It is hard to believe that it was almost ten years ago I witnessed a CNC router in action for the very first time. I was fascinated with what I saw and simply had to have one! Although I had been in the creative end of the three dimensional sign business for most of my life I didn't really know what I would do with one - but I just knew it could do fantastic stuff.

Through extensive research and LOTS of hands-on practice I quickly found out that my MultiCam router was capable of just about anything imaginable.This journal will chronicle that journey to date and continue each week with two or three entries as I continue to explore just what is possible with this wonderful tool... -dan

Monday, March 16, 2015

Robot router

Each time I watch our Multicam create a 3D file it is almost like it has a mind of its own. It is pure magic to see a block of Precision Board turn into something I previously imagined. This is what inspired the MultiCam Robot Router display piece.  The starting point was this sketch.

We first welded up a sturdy steel frame. The display piece has to travel thousands of miles, will be leaned on and touched by thousands of people. We first screwed 3/4" plywood to the frame and then a second show layer of half inch thick MDF. The top is 1" thick MDF. The metal frame was extended out of the side to hold up the gantry. It is almost as sturdy and heavy as a real MultiCam!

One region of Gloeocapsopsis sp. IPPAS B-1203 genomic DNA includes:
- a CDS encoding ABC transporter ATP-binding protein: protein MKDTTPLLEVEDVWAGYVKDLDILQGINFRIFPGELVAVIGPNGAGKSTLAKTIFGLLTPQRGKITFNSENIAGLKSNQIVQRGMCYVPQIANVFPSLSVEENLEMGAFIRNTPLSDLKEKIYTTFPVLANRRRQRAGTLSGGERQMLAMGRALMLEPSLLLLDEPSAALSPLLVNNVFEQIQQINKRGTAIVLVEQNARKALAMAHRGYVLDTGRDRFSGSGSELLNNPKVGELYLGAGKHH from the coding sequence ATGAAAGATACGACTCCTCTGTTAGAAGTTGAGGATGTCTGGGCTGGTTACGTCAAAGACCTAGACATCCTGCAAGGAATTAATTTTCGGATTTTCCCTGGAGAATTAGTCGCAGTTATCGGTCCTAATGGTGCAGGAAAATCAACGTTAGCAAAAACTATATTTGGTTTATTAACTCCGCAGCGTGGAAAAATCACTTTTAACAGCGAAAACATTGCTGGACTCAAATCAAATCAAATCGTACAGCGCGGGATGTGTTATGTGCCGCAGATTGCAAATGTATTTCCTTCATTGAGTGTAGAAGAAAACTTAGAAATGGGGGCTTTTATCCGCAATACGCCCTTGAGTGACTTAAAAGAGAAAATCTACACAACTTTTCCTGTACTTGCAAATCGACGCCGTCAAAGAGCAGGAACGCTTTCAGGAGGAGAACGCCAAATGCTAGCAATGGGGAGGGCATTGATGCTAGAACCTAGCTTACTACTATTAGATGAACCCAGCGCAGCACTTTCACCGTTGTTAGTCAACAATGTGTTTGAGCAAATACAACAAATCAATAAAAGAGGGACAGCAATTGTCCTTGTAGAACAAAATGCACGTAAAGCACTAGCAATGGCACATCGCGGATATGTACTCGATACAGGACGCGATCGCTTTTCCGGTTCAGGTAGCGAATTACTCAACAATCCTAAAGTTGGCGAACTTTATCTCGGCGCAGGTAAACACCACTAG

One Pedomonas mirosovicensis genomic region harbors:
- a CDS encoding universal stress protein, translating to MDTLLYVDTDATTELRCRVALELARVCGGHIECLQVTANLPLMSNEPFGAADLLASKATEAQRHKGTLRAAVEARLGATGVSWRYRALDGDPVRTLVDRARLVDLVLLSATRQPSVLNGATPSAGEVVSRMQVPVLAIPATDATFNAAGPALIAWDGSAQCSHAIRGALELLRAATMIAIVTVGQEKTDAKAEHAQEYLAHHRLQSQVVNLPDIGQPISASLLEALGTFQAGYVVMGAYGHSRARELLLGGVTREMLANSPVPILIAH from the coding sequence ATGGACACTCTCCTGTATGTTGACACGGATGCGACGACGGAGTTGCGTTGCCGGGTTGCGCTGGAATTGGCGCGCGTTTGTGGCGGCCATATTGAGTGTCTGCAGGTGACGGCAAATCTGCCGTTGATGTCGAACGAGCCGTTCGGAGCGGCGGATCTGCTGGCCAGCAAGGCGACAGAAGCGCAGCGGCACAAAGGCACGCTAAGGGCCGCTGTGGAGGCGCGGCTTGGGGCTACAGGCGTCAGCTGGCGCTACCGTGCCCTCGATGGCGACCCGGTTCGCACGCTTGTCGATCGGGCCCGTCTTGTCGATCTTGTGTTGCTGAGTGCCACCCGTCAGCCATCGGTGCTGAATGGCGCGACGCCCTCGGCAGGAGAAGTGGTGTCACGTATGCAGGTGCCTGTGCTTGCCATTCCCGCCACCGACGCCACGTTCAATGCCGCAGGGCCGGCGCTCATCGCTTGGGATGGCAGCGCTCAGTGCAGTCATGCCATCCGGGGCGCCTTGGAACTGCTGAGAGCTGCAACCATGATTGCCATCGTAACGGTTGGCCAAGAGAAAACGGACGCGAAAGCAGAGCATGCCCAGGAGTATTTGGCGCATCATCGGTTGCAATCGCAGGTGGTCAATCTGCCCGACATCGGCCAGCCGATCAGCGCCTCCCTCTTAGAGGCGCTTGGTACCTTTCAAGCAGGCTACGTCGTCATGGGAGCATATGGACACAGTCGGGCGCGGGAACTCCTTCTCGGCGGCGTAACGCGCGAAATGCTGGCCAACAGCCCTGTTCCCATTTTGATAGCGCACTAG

I built the piece as I do much of our work, measuring and designing by eye, as I go. I mocked it up as the pieces came off the router, sometimes going back to the drawing board to get it all right.

Once all the front pieces were on and I was happy I then cut the middle pieces to fit over the welded steel frame and then added the back pieces. I hid internal wiring and LED lights throughout to add some bling to the final piece.

With all of the routed pieces assembled it was time for some hand work, first using the die grinder to add character and some texture to the edges and faces. Screw holes were filled and the joining bits sculpted with Abracadabra sculpting epoxy. Lastly I added all of the rivets and external decorative wires.

We then painted a texture coat of Coastal Enterprises Primer to the entire piece before hand brushing on three coats of metallic silver and gray paint. Lastly the painting crew laid on a heavy coat of brown patina to add a little grime and age to this steam punk industrial piece. 

The real magic happened when I hooked up the transformer and wiring. The bright LED's glowed and brought the piece to life!

Building a trade show display is all about bringing attention to our customer's product service or business. Branding on the three pieces happens an amazing thirty-one times!